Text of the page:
By Annalece Montgomery
FAN Take is a series that highlights trending events, issues, and decisions in the world of sports and analyzes how they may or may not factor into the Fan Controlled Football League. We would love to hear your feedback, so let us know what you think about each FAN Take!
Last week, FOX Sports released their video “She Can Play,” centered on women’s rise in football. It highlights four women in particular as they work to change the game of football: Tye Cervantez, K-lani Nava, Jen Welter and Odessa Jenkins. The former are creating a buzz for women in football on an amateur level, while the latter have their sights set on taking the professional world of football by storm.Cervantez and Nava are both high school athletes that are making names for themselves on their football teams. Cervantez, a WR and Safety from Cotton Center High School, was able to secure a spot after there was difficulty filling out the roster. Nava, a Kicker from Strawn High School, played on her school’s team for three seasons and made history as the first female player to score points during a championship game – which her team ended up winning.
Jen Welter made headlines when she became the first female coach in the NFL, working for the Arizona Cardinals. Since her departure from Arizona, she has focused on increasing access and opportunities in football for women through her GRRRidiron Flag Football Camps, as well as her Camp on the Corner program that targets youth in under-served areas. Prior to making a name for herself as a coach, she had fourteen-year career in women’s professional football, including two gold medals as a member of Team USA in 2010 and 2013. But Welter wasn’t the only one to earn a medal in 2013 – her teammate Odessa Jenkins was on the podium alongside her. Jenkins is now the Co-Owner and Head Coach of Dallas Elite Women’s Football, establishing the team as a premier sports brand while helping her team maintain an undefeated status.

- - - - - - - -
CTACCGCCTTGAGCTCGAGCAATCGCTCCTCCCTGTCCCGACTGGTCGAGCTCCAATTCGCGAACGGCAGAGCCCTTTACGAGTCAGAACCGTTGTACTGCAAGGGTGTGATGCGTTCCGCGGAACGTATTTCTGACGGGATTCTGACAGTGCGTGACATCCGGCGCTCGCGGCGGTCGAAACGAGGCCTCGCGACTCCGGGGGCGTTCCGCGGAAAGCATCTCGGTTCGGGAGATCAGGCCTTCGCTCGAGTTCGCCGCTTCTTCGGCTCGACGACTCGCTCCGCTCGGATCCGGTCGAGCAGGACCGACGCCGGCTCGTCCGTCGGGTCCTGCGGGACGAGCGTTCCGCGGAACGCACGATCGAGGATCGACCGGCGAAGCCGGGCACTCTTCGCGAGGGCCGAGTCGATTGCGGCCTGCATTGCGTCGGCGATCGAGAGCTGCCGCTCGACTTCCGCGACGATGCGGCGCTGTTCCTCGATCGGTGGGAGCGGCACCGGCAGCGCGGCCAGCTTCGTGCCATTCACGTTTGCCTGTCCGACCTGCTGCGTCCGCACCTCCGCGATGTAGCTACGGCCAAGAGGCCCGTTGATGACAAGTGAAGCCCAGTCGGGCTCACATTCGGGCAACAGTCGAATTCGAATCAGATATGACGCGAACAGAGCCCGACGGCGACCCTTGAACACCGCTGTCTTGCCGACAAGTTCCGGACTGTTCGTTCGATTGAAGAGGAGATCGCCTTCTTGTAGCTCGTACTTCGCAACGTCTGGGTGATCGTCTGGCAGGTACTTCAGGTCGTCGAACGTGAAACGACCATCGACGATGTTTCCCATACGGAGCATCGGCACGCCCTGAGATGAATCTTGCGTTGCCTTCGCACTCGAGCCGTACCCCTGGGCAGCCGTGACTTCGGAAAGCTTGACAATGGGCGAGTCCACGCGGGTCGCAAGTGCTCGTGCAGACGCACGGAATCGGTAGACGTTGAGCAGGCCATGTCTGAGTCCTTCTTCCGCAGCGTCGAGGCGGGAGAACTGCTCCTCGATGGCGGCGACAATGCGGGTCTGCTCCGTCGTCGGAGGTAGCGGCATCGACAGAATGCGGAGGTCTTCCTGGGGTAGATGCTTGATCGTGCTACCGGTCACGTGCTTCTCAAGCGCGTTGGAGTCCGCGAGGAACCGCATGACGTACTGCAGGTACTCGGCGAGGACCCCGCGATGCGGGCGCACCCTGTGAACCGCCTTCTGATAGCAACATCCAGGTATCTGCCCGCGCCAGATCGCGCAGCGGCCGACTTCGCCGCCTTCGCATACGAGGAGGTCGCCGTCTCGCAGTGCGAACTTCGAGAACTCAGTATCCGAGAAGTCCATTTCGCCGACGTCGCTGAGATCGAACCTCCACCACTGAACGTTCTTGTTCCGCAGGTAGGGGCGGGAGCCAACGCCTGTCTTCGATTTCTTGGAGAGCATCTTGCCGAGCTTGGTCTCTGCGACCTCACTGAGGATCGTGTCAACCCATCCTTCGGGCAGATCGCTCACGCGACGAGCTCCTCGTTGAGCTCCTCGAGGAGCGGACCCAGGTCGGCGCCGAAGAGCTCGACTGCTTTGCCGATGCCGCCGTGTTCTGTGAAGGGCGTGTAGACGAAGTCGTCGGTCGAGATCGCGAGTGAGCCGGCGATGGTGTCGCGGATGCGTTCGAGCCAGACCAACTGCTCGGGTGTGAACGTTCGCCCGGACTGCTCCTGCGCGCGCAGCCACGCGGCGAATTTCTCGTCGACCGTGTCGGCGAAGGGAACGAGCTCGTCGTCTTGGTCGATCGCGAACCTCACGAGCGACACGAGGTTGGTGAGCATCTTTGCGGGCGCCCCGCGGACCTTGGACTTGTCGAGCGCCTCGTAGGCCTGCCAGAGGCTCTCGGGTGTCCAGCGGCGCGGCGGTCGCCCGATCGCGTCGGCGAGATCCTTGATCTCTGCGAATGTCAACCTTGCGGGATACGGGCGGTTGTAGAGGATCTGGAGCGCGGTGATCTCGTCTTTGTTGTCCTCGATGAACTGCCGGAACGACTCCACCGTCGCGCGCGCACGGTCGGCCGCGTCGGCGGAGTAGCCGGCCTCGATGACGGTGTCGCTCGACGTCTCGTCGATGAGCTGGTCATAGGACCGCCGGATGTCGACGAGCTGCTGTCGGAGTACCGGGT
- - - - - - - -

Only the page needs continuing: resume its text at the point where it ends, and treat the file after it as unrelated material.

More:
These four individuals have already proven themselves as contenders both on and off the field, which has us wondering if there is room for women in the FCFL, since we are changing the game from the ground up. Do you think the FCFL should open up our combines to include female football players? After all, at the end of the day we want the best talent possible on each team. And should the FCFL open up our search for coaches and other key team staff positions to women as well? We previously threw around the idea of opening up cheerleading spots to men, so why not level the playing field across the board? This is the FAN Controlled Football League, so we’re looking to YOU for some input here! Let us know what you think!
Power To The FANS!